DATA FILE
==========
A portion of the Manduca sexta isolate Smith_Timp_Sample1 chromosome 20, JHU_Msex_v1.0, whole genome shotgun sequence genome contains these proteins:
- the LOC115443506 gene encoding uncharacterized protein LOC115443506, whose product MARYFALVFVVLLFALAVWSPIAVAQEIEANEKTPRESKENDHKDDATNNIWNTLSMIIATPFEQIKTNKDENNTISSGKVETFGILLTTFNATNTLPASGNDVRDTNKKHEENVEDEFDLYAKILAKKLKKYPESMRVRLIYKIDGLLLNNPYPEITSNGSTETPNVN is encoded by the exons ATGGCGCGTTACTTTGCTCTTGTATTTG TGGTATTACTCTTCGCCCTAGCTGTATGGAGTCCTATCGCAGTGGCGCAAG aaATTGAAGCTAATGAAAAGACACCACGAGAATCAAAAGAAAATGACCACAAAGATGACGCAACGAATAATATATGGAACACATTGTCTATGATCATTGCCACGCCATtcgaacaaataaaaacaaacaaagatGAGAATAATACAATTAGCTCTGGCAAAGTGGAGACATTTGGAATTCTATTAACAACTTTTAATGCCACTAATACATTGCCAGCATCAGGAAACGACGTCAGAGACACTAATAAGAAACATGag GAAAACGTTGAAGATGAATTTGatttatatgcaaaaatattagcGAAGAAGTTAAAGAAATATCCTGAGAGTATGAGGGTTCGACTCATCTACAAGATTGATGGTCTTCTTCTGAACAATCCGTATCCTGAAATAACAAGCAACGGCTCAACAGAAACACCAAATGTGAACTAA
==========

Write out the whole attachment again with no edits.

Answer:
A portion of the Manduca sexta isolate Smith_Timp_Sample1 chromosome 20, JHU_Msex_v1.0, whole genome shotgun sequence genome contains these proteins:
- the LOC115443506 gene encoding uncharacterized protein LOC115443506, whose product MARYFALVFVVLLFALAVWSPIAVAQEIEANEKTPRESKENDHKDDATNNIWNTLSMIIATPFEQIKTNKDENNTISSGKVETFGILLTTFNATNTLPASGNDVRDTNKKHEENVEDEFDLYAKILAKKLKKYPESMRVRLIYKIDGLLLNNPYPEITSNGSTETPNVN is encoded by the exons ATGGCGCGTTACTTTGCTCTTGTATTTG TGGTATTACTCTTCGCCCTAGCTGTATGGAGTCCTATCGCAGTGGCGCAAG aaATTGAAGCTAATGAAAAGACACCACGAGAATCAAAAGAAAATGACCACAAAGATGACGCAACGAATAATATATGGAACACATTGTCTATGATCATTGCCACGCCATtcgaacaaataaaaacaaacaaagatGAGAATAATACAATTAGCTCTGGCAAAGTGGAGACATTTGGAATTCTATTAACAACTTTTAATGCCACTAATACATTGCCAGCATCAGGAAACGACGTCAGAGACACTAATAAGAAACATGag GAAAACGTTGAAGATGAATTTGatttatatgcaaaaatattagcGAAGAAGTTAAAGAAATATCCTGAGAGTATGAGGGTTCGACTCATCTACAAGATTGATGGTCTTCTTCTGAACAATCCGTATCCTGAAATAACAAGCAACGGCTCAACAGAAACACCAAATGTGAACTAA